Arden has been absent this whole time, while Bud paces the hotel room. She’s gone out shopping. Bud thinks, “That bad girl. Where was she?” The final sentences are chilling. Bud wonders when “Nedra” will return. He will make her model the clothes for him and demand she take them off. As he makes these uncharacteristic demands, “She would hear the thickness in his voice, and hesitate, and smile.” But this isn’t a smile of recognition; it’s a smile covering up the awkwardness of an unexpected glimpse at a stranger. This is what they have ahead of them.

Wolff returns, then, with a remarkable story about deception and the quiet game of recompense — all as a marriage is beginning. Definitely one of my favorites of the year.


“All Ahead of Them,” by Tobias Wolff, is a tart confection in honor of June and weddings. It entertains us with the Honeymoon from Hell, while archly wondering how closely any marriage comes to it. And all the rest of this is spoiler. I really enjoyed this story for its various duplicities and tricks; I recommend it.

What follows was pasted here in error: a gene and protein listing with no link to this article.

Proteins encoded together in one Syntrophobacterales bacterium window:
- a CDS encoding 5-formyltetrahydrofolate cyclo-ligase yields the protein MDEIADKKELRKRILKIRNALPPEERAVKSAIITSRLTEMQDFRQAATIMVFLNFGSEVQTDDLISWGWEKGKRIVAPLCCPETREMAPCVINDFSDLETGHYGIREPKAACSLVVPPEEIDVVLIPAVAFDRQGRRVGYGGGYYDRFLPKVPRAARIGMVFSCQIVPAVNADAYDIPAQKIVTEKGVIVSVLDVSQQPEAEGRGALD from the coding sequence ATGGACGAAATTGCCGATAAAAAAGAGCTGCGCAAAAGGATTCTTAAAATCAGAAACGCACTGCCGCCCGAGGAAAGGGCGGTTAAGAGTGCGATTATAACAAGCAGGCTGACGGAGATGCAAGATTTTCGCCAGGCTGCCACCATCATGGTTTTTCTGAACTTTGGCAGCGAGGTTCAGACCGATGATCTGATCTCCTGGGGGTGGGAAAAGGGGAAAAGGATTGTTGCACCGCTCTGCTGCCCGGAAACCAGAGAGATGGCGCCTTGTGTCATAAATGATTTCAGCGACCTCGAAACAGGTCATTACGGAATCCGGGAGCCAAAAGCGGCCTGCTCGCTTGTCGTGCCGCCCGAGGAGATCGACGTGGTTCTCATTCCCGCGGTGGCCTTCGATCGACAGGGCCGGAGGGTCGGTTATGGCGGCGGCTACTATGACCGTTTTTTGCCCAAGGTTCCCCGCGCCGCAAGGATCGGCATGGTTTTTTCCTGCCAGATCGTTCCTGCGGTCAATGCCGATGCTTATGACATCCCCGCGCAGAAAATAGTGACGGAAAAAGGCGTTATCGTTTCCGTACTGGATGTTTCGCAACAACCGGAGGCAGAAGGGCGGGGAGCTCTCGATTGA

The title, “All Ahead of Them,” most likely refers to the future life that Bud and Arden will have together in their marriage. The nature of that married life is less than certain. The story concerns itself in passing with Tom’s occasional impotence and in more detail with his growing acceptance during his honeymoon of what his bride is really like: that he has married a thief and a liar, and that most likely she has been signaling herself as such during their whole courtship. Oh, and did I say Tom? I meant Bud. Bud’s real name is Tom, and he prefers Thomas, but everyone calls him Bud.

I really enjoyed this peculiar story, one which concerns itself with a hapless husband in way over his head and how he has bought into his wife’s lying, spend-thrift, bad-girlways. The enjoyment came from the slow unraveling of the wife’s true nature, and then, the besotted husband’s. It seems as if he is only able to unleash his sexuality if she steals, lies to him, and puts him in the position of protecting her. What he is protecting her from is complicated. His role is to mend her broken fences, but at the same time, do it so secretly, that she will never have to know that he knows what she has done. She is so compelling to him that he plans to have a secret bank account in order that he will be able to continue to secretly rescue her. Well! What he has ahead of him is misery!